As August begins, so does yard sale season! August 8th marks the nineteenth National Garage Sale Day, and Team LA wants to make sure you are covered in the case that something were to happen while hosting a yard or garage sale. In the United States, there are around 165,000 yard sales per week, bringing in 4 million dollars of revenue in seven days. Sounds pretty great, right? Well, the cost of an average personal injury for slips and falls costs $189,000, and the average personal injury jury award is over $800,000.
You might be asking yourself, How on Earth could someone get hurt that bad at a yard sale? There are many risks you probably haven’t considered because you see and deal with them every day. This could simply be a crack in the path leading up to your front door or a wobbly handrail to your porch.
So, to keep everyone involved safe, here are some risk management tips to consider before advertising a yard sale:
· Address sidewalk, patio, or railing issues. Make visitors aware of these potential hazards by putting up a sign or asking them to watch their step upon arrival.
· Place items far enough apart to prevent tripping hazards.
· Keep your pets inside. Even well-behaved pets can act out when strangers are around. And if a shopper isn’t paying attention, your furry friend could be tripped over.
· Assume that children will be present, and keep dangerous items out of reach.
One last safety precaution to practice is social distancing. With the ongoing pandemic, it’s imperative that social distancing is provided and encouraged.
Another thing to consider is what can and cannot be sold at a yard sale. In 2008 the President signed the Consumer Products Safety Improvement Act, making it illegal to sell recalled products, baby cribs manufactured before June of 2011, and a number of other regulations. It’s also illegal to give away these items. Additionally, items that are unsafe should also not be sold, including anything with comprised electrical parts. One law firm explains that when you purchase an item from a private garage sale, it falls under the doctrine of caveat emptor or “buyer beware.” However, it is important that you do not knowingly sell something that could be dangerous to others; if you do, and the buyer was harmed, you might be liable. Some items are never allowed to be resold, like mattresses and car seats.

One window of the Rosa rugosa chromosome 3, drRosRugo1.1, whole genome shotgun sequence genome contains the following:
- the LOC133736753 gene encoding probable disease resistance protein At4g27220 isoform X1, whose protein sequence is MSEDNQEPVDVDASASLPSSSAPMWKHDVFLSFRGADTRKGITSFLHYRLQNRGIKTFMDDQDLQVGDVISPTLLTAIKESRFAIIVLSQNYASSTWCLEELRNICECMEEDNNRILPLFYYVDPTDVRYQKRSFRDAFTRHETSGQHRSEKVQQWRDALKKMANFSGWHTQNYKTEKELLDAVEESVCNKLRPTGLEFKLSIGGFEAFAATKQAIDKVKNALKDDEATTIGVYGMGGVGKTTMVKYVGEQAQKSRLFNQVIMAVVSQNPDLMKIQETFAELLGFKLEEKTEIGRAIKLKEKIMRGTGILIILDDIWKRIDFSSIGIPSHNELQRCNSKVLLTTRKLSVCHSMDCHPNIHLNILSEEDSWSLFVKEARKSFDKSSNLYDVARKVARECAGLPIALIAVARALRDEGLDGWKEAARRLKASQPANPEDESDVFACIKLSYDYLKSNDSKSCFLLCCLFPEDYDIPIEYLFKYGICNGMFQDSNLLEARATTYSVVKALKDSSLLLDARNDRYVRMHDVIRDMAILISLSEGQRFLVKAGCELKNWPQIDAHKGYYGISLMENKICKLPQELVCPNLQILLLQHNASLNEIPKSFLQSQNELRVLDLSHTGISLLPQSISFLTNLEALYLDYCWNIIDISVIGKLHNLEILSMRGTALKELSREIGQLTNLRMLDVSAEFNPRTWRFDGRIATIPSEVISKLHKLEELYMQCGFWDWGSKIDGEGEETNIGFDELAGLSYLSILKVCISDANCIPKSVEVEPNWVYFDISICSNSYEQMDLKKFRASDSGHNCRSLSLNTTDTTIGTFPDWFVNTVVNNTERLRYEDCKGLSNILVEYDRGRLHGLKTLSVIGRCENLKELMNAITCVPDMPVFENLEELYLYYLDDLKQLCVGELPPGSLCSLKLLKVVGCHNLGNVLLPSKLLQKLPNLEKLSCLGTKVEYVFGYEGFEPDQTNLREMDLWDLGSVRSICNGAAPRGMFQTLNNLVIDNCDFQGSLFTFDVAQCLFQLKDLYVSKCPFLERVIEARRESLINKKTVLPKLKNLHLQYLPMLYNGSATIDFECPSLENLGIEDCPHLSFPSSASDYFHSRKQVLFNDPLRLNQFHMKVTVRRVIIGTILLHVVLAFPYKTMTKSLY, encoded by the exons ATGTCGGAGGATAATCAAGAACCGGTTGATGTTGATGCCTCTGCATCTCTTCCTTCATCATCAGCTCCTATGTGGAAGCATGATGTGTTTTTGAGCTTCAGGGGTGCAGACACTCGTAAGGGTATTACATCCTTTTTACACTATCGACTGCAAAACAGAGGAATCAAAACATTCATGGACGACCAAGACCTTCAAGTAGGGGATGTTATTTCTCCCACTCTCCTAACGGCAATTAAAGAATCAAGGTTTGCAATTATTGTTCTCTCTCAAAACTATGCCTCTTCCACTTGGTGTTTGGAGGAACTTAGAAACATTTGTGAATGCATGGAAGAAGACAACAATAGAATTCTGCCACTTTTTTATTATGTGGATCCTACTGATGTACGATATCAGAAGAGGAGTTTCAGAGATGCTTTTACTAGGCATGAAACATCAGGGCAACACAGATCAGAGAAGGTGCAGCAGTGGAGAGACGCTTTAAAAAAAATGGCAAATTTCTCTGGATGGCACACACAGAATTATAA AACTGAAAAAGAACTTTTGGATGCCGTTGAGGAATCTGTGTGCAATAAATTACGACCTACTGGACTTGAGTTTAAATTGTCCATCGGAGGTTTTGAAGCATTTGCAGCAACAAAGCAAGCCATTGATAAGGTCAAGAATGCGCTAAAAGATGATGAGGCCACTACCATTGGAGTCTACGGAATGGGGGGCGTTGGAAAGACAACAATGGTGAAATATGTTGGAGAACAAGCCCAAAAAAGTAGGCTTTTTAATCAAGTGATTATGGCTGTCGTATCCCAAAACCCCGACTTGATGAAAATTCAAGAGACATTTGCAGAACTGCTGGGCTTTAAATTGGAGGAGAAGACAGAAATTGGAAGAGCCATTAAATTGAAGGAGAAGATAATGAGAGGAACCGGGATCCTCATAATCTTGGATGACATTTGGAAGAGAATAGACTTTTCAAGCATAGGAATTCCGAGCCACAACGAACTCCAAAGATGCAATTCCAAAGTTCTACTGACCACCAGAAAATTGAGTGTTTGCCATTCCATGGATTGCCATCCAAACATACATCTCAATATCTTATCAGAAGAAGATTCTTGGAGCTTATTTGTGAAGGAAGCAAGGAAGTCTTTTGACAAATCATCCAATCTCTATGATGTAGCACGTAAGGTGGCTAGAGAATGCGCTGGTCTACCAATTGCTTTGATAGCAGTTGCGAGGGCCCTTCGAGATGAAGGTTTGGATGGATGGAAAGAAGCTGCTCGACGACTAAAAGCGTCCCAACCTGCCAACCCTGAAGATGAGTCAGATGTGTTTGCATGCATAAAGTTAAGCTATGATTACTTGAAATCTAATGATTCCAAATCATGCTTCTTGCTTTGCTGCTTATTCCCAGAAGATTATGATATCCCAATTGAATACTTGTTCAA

The good news is that if you have homeowners or renters policy, you will have personal liability protection included; however, you always want to make sure you have at least $300,000 in coverage. If you’re hosting a larger sale with greater foot traffic, you will want to consider higher limits and a personal umbrella policy. There are also exclusions to what is covered and what isn’t, and unendorsed personal liability coverage typically excludes any business pursuits. So generally, one garage or yard sale per year shouldn’t be considered a business; however, any more frequency than that, or any involvement with flea markets warrants a call to your insurance agent for advisement.
If you sell goods that you or someone you know have made, including food, these sales can be lumped under a business, which means you may need additional insurance.
In the case that you’re planning on selling items at a flea market or swap meet, your homeowners or renters liability coverage does not apply. You will need separate coverage, which can be purchased through the organizers of the events or your own insurer.
Yard sales are not as simple as they sound, so remember to put a little thought into setting up a sale next time, know what you’re selling, and make sure you’re covered. Below are several links to more resources and information on all of these topics.
For Information on Yard Sales and Liability:
For Information on What Can/Can’t Be Sold at Sales and Selling Guidelines:
For Anyone Thinking of Renting a Space at a Flea Market:
Statistics on Garage Sales: